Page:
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Dr. Dobri Kiprov 

California Pacific Medical Center, Chief of the Division of Immunotherapy

Bio

Dobri Kiprov, MD, HP is internationally recognized as a pioneer and a leading expert in the field of Therapeutic Apheresis. Dr. Kiprov. is Chief of the Division of Immunotherapy at California Pacific Medical Center in San Francisco, California and Medical Director of Apheresis Care Group (ACG). 


He has worked in the field of therapeutic apheresis for more than 25 years and has published extensively on this subject. Dr. Kiprov served two terms on the American Society for Apheresis (ASFA) Board of Directors and created the first ASFA educational video program. 


He is also the first physician to take and pass the Hemapheresis Practitioner Exam (ASCP). 
Dr. Kiprov is the recipient of the ASFA Presidential Award for his pioneering workand numerous contributions to the field of apheresis and the Society. 


Dr. Kiprov is one of the first physicians in the United States to complete a formal fellowship program in Clinical Immunology and Immunopathology (Massachusettes General Hospital and Harvard Medical School, sponsored by the NIH). Dr. Kiprov’s accomplishments in the field of Immunology are reflected in his numerous publications including the first description of new immunologically related syndromes.


With his immunology and apheresis background, Dr. Kiprov has been a part of the first trials of immunotherapy (cell therapies) and is currently involved in several projects involving cell vaccines and stem cell therapies.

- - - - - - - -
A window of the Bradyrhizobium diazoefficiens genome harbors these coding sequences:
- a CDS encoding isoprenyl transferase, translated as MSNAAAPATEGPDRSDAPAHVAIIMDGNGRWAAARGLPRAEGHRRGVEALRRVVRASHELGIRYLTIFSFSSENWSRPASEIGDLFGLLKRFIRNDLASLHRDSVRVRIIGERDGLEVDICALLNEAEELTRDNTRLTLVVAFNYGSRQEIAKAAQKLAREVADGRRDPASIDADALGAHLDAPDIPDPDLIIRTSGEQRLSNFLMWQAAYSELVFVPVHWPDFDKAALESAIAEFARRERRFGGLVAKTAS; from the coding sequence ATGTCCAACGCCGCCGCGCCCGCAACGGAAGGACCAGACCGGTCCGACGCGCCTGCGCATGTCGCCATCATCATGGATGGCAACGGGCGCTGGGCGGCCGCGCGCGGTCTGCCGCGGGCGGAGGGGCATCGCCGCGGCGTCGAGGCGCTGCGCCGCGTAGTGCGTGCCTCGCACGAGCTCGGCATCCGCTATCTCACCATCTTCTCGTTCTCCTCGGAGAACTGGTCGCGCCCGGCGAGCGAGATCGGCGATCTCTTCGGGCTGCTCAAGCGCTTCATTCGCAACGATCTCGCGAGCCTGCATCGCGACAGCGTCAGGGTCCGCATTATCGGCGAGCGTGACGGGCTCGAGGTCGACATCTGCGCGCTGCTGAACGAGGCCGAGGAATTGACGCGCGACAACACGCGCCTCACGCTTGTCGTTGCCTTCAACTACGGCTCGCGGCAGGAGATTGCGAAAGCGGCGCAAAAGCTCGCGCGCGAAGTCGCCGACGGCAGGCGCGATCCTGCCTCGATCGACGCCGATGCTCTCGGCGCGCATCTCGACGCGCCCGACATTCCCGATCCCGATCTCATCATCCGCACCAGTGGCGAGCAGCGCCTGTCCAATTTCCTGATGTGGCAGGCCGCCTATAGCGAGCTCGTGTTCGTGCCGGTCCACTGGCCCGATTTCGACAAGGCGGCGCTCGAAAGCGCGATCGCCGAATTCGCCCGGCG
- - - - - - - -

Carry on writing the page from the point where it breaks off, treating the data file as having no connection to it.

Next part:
Dr. Kiprov’s extensive experience with immune system disorders has led to the development of educational programs that foster immune system health and longevity through his unique approach combining appealing eating habits and physical activities.


       

Presentation Summary

 Replacing old blood plasma with young blood plasma rejuvenates stem cells in the muscle, brain, liver, and other organs.  Scientifically proven in mice, and empirically observed in humans, Dr. Kirpov’s group seeks to validate and measure how the “systemic milieu” of blood plasma governs cellular age, discover why, and develop treatment therapies to help a broad range of diseases. 


Dr. Kiprov’s team was the first in the world to demonstrate that replacing the systemic milieu restores the function of impaired immunocompetent cells in patients with autoimmune diseases.  Based on this observation, he developed a model whereby alteration of this systemic milieu (which means removing senescent plasma and replacing it with factors derived from young plasma) may reset the responsible biochemical pathways to their young or old states.

Notably, their team was among the first to demonstrate that the removal of inhibitory factors present in old plasma in humans, as in the case of autoimmune diseases, matters as much as the introduction of rejuvenating factors found in the key components of young plasma. These “senile” blood factors effect the root causes of cellular decline such as inflammation, oxidative stress, and immune dysregulation and are responsible for nearly all age-related diseases and conditions from wrinkled skin to cancer. 


Dr. Kiprov’s team proposes a proof-of-concept study that will seek to induce age reversal in group of older volunteer (human) study subjects. 


Dr. Maharaj is the principal investigator of an FDA/IND clinical study whereby immune factors from young donors are harvested, the neutrophils are selected, and then infused into advanced cancer patients with the objective of inducing an immune response against the patient’s malignancy. To the best of our knowledge this is the first clinical study using young blood to treat a disease associated with aging i.e. cancer.

 

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